Electric bikes have supercharged Madison’s bike share program.
Ridership of Madison BCycle more than doubled in 2019 following the conversion of the fleet to e-bikes, which use battery-powered motors to give riders a boost.
Company officials are hopeful that success will continue when the 2020 season begins on Sunday.
“It’s really been incredible,” said Morgan Ramaker, director of BCycle, a division of Waterloo-based Trek Bicycles.
BCycle, which has owned and operated Madison’s bike-share system since 2011, provides equipment for programs operated by local partners in 40 U.S. cities, including Milwaukee’s Bublr Bikes.
In the 11 cities that added some e-bikes last year, Ramaker said ridership has quadrupled compared with classic bikes. But Madison, the only city with an all-electric fleet, saw the greatest increase, and Ramaker is hoping other programs will follow suit.
“We really wanted to demonstrate what we thought that best-in-class experience would look like,” she said. “Now we’ve got a great story to tell.”
In addition to more trips, Madison BCycle saw a 64% increase in users in 2019, which Ramaker said is a direct result of the e-bikes.
“They don’t want to show up to meeting sweaty,” she said. “We heard from riders who said, ‘You know, I had knee surgery and so now with an electric bike I can ride again.’”
The company plans to add another 100 e-bikes this year.
Bike share is essentially a short-term rental program. Users buy passes — annual, monthly or half hour — that allow them to check out a bike from any of the 45 stations clustered along the Isthmus, near East Side and UW campus. They can then return the bike to any station.
Madison BCycle sold 43,741 passes in 2019, more than the previous two years combined, and users took more than 231,000 trips.
Overall, the bikes were ridden an average of four times per day — the highest utilization rate of any system — with some days topping 15 trips per bike.
“For bike share that’s a tremendous number,” said Madison city traffic engineer Yang Tao.
Tao said the program has been a key piece of the transportation network, especially Downtown, where bikes are often faster than cars and provide a “last mile” alternative for bus riders.
“The bike share provides an important service for our residents and our visitors,” he said. “Someone visiting Madison — instead of relying on a car that person may rent a bike and ride to UW. That fills a niche that can otherwise be hard for a city to provide.”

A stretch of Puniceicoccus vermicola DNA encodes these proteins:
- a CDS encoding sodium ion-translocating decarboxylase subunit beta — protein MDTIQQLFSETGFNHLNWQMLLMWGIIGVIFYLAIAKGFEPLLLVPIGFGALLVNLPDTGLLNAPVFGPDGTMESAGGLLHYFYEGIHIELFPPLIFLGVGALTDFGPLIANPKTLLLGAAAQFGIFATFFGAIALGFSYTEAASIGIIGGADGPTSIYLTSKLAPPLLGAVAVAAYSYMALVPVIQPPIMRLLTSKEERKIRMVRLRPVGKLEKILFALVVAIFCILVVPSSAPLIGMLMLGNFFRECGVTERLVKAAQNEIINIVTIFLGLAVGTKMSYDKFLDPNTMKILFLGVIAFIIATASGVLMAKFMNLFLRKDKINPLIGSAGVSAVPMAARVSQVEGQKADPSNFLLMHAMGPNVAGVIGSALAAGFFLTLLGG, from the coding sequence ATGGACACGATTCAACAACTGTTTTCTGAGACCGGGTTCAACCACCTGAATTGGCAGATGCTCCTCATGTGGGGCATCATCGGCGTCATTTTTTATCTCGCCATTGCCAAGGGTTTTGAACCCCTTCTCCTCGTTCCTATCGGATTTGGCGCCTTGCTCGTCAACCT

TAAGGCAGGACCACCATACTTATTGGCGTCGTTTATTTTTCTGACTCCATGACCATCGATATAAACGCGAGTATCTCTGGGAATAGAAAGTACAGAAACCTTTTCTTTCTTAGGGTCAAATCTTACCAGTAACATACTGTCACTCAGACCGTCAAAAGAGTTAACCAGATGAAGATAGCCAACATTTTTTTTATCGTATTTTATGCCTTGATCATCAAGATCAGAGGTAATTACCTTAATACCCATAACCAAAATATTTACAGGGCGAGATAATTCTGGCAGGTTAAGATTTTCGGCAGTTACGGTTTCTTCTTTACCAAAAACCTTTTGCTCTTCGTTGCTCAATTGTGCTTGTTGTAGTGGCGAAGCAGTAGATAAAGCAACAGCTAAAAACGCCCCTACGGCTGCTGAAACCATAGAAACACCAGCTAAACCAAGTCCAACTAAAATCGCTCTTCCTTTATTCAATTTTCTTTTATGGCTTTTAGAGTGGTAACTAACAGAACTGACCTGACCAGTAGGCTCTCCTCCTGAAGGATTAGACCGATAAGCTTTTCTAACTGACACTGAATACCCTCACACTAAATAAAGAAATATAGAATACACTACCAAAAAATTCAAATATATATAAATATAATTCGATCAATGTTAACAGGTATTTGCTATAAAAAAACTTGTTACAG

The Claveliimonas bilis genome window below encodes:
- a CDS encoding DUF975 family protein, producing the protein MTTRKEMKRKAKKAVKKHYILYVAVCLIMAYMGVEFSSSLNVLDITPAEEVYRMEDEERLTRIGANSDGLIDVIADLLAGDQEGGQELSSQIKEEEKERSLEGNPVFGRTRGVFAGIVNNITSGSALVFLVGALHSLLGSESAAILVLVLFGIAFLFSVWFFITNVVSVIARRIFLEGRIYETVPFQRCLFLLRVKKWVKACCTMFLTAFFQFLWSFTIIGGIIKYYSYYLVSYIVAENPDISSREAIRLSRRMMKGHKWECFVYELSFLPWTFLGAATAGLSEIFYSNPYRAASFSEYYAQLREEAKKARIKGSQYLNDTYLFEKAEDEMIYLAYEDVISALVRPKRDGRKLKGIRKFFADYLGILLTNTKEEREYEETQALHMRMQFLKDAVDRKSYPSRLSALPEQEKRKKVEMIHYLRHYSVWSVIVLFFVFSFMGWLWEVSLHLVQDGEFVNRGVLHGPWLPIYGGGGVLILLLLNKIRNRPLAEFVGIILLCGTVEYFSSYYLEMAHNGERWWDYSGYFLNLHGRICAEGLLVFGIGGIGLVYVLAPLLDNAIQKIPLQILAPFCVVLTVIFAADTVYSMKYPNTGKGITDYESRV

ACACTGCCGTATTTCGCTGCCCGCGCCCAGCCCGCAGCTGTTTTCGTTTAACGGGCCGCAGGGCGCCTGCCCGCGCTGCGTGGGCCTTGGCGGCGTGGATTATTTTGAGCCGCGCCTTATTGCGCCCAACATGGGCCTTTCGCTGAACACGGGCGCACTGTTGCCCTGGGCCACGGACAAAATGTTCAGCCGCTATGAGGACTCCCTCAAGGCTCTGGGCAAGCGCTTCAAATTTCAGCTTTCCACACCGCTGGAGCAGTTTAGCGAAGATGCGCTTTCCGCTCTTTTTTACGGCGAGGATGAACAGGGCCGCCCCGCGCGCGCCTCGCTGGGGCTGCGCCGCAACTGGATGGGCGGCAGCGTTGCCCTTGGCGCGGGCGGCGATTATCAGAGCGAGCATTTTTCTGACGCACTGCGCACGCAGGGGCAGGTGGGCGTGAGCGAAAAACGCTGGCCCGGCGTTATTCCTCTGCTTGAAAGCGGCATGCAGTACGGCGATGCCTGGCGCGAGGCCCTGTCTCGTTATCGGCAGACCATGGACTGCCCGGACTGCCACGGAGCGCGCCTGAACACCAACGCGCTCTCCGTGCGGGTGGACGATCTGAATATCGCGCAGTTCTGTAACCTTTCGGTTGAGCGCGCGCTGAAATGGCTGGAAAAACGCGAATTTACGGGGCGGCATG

While the city has helped with planning and allowed BCycle to use its electricity for a nominal fee, the bike share program does not receive public subsidies.
“If a city provided a service like this ourselves, it’s going to cost much more,” Tao said. “It’s lucky for us to have a local partner willing to invest.”
While BCycle remains dependent on support from Trek, Ramaker said it’s a mutually-beneficial relationship for the bike manufacturer.
“One of Trek’s corporate objectives is to change the world by getting more people on bikes,” she said. “What better way to do that than to put 300 of them around the city, make it really easy to get on one, right? It removes so many barriers that would be difficult for a bike shop.”
While transportation infrastructure — a seat on the bus, a parking stall — has long been shared, the idea of shared-used vehicles is relatively new, largely enabled by technology like smart phone apps and computer software to manage transactions, said James Longhurst, a transportation historian at UW-La Crosse.
Bike share systems and e-bikes are part of what he calls a “Cambrian explosion” in urban mobility where everything from ride hailing services to electric scooters are competing with privately owned cars.
“These many different species are coming and going,” he said. “We should think less about the success or failure of any one. ... and more about what city transportation should be. Whatever it is now it’s not going to be that in the future.”
Ramaker said 37% of riders surveyed said they were using their personal cars less because of BCycle.
“That is one of the most meaningful things that I heard,” she said. “We do want to get people out of their cars, thinking about other ways to get around and experience the city.”
Longhurst said e-bikes may be the most efficient means of moving people in an urban setting.
“Particularly if it’s a shared e-bike,” he said. “The efficiency in space and power is something we’ve really never seen in America before. There is a potential for this to be revolutionary.”
[Editor's note: This story has been updated to correct a typo in a quote by Morgan Ramaker. The quote should have read: “We heard from riders who said, ‘You know, I had knee surgery and so now with an electric bike I can ride again.’”]